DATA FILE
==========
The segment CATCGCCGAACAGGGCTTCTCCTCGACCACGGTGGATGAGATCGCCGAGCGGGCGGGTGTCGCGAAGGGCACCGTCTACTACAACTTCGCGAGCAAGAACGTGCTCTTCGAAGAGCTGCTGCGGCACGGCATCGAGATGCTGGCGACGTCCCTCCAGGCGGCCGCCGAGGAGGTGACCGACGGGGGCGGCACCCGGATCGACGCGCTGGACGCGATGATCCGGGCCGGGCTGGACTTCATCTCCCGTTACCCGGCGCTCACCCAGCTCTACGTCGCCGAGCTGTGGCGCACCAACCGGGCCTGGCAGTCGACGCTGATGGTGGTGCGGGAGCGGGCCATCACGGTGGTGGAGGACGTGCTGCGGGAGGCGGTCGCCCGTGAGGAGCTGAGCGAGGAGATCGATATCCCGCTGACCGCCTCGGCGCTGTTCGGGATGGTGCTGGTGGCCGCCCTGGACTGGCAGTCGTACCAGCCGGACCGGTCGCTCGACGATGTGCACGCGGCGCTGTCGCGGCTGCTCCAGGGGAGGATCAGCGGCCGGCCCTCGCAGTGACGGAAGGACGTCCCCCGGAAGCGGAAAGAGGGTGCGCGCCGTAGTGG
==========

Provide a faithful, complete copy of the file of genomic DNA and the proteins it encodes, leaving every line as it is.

The segment CATCGCCGAACAGGGCTTCTCCTCGACCACGGTGGATGAGATCGCCGAGCGGGCGGGTGTCGCGAAGGGCACCGTCTACTACAACTTCGCGAGCAAGAACGTGCTCTTCGAAGAGCTGCTGCGGCACGGCATCGAGATGCTGGCGACGTCCCTCCAGGCGGCCGCCGAGGAGGTGACCGACGGGGGCGGCACCCGGATCGACGCGCTGGACGCGATGATCCGGGCCGGGCTGGACTTCATCTCCCGTTACCCGGCGCTCACCCAGCTCTACGTCGCCGAGCTGTGGCGCACCAACCGGGCCTGGCAGTCGACGCTGATGGTGGTGCGGGAGCGGGCCATCACGGTGGTGGAGGACGTGCTGCGGGAGGCGGTCGCCCGTGAGGAGCTGAGCGAGGAGATCGATATCCCGCTGACCGCCTCGGCGCTGTTCGGGATGGTGCTGGTGGCCGCCCTGGACTGGCAGTCGTACCAGCCGGACCGGTCGCTCGACGATGTGCACGCGGCGCTGTCGCGGCTGCTCCAGGGGAGGATCAGCGGCCGGCCCTCGCAGTGACGGAAGGACGTCCCCCGGAAGCGGAAAGAGGGTGCGCGCCGTAGTGG